Botanical Journal: Dogwood

Botanical Name: Cornus
Blooms Locally: Mid-Late April

"After all, I don’t see why I am always asking for private, individual, selfish miracles when every year there are miracles like white dogwood." – Anne Morrow Lindbergh

Since we are situated on a tree farm in Montgomery County, we have the luxury of unabated access to dogwood branches when they bloom in the spring. We are very careful to harvest the branches sustainably so that we don't traumatize the tree. Here is how to properly cut tree branches:

  1. Make a small cut, several inches up from the "branch collar" on the underside of the branch approximately ¼ of the way through. "This prevents bark from tearing off along the underside of the branch during removal of the heavier outer portion."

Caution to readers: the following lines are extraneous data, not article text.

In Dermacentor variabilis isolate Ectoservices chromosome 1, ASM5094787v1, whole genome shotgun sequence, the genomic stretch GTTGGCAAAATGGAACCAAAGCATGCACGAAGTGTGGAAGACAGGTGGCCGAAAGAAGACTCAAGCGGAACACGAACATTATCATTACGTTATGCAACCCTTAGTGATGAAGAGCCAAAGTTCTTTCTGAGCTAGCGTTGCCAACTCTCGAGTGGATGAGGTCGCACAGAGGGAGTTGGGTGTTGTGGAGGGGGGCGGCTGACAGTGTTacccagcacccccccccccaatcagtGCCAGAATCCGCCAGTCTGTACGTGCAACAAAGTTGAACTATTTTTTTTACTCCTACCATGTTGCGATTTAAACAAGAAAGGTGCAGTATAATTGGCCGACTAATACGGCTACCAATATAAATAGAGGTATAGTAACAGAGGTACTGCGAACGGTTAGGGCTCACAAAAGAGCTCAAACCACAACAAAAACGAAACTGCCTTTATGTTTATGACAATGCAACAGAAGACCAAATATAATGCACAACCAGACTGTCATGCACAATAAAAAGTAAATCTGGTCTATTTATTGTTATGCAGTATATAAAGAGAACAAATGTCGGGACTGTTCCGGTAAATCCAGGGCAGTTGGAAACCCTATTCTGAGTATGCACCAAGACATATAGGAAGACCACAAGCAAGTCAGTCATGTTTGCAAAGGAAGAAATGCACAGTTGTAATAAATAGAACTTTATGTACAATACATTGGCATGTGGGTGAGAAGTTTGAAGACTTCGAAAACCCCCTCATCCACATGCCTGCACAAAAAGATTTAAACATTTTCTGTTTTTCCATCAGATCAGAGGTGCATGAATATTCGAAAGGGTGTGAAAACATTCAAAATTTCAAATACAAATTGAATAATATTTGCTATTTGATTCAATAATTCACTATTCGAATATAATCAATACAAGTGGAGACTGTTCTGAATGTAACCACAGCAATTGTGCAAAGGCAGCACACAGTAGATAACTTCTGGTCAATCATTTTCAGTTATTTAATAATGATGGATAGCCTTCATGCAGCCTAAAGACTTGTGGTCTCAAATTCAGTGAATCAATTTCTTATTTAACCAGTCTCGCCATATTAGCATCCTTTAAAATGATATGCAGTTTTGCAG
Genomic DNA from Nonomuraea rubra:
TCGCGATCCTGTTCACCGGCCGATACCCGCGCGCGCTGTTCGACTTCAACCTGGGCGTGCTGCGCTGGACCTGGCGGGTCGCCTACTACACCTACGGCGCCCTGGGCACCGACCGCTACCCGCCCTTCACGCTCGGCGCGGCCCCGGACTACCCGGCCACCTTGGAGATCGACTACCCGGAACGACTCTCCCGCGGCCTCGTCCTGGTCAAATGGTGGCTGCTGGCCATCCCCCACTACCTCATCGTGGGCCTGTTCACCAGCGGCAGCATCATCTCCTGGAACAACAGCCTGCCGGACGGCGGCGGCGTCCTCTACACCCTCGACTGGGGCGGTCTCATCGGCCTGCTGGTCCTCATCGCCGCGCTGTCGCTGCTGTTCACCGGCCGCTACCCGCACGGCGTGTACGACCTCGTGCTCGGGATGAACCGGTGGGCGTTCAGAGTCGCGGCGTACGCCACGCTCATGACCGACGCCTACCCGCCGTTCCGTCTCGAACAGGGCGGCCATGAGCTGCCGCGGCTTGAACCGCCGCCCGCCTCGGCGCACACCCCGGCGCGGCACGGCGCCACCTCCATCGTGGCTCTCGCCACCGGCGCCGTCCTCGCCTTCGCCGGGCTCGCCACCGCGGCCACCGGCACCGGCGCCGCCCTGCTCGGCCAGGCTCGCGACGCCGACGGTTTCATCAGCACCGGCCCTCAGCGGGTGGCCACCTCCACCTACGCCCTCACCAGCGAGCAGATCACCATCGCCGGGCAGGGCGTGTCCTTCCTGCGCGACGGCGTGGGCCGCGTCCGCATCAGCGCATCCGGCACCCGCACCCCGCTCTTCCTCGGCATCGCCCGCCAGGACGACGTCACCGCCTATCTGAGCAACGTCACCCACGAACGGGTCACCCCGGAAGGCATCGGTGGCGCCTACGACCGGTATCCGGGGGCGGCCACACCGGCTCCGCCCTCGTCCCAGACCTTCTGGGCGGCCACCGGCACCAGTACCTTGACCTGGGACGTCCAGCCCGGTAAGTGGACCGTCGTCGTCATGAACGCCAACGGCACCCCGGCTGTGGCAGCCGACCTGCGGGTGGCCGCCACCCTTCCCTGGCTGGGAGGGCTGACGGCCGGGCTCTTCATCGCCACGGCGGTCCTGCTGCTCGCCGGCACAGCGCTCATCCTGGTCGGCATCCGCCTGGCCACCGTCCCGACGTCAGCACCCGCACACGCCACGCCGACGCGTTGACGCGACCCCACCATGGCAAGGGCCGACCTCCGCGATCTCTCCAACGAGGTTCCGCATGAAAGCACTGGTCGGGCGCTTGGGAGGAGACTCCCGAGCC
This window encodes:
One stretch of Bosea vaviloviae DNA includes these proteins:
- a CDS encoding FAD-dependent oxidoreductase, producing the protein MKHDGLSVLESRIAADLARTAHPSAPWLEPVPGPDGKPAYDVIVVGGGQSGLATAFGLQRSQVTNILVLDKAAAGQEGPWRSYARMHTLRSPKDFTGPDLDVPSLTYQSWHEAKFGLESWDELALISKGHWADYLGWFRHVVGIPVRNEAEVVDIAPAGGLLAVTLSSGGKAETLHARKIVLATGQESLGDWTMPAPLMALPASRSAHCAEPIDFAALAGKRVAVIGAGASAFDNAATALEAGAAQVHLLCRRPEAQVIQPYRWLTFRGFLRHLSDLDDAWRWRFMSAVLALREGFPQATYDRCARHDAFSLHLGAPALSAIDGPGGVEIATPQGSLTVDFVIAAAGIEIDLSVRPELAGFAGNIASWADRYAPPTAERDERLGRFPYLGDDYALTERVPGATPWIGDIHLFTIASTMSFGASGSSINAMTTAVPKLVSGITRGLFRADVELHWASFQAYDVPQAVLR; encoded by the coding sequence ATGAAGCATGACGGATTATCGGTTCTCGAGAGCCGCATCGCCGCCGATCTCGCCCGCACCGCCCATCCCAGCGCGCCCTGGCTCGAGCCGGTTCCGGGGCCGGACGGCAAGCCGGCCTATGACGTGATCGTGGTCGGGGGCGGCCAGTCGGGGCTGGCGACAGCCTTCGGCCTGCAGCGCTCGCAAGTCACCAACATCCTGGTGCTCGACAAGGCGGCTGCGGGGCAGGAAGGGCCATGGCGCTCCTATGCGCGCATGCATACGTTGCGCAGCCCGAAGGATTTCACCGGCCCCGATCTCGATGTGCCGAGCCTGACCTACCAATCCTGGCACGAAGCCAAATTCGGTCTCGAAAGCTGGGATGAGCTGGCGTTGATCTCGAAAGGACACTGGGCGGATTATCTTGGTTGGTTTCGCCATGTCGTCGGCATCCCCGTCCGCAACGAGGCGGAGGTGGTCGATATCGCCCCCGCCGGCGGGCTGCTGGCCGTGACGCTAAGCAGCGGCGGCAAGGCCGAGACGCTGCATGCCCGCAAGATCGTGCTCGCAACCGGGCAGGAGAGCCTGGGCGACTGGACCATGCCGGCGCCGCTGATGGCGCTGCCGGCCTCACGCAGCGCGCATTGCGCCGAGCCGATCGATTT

2. Then make a cut all of the way through the branch from the top down, removing the majority of the branch.
  3. Cut the remaining branch stub away from the main stem, just outside of the branch collar. Do not cut into the branch collar tissue (pictured below). 
 Source: http://www.extension.iastate.edu/smallfarms/proper-techniques-prune-trees-and-shrubs

Source: http://www.extension.iastate.edu/smallfarms/proper-techniques-prune-trees-and-shrubs

 

We used dogwood blossoms in just about every wedding this spring. The delicate, 4 pronged flowers add beautiful lines to any floral arrangement large or small. We used long, arching pink branches for statement pieces in one of our April weddings and complimented the large arrangements by featuring the flowers in satellite arrangements as well. We are already missing these gorgeous, fragrant blooms as blossoming branch season gives way to a summer full of flowers!

Sophie+Co.WeddingFlowers

Photos by Becca Olcott

Sophie+Co Wedding flowers Washington DC
Sophie+Co Wedding flowers Washington DC
Sophie+Co Wedding flowers Washington DC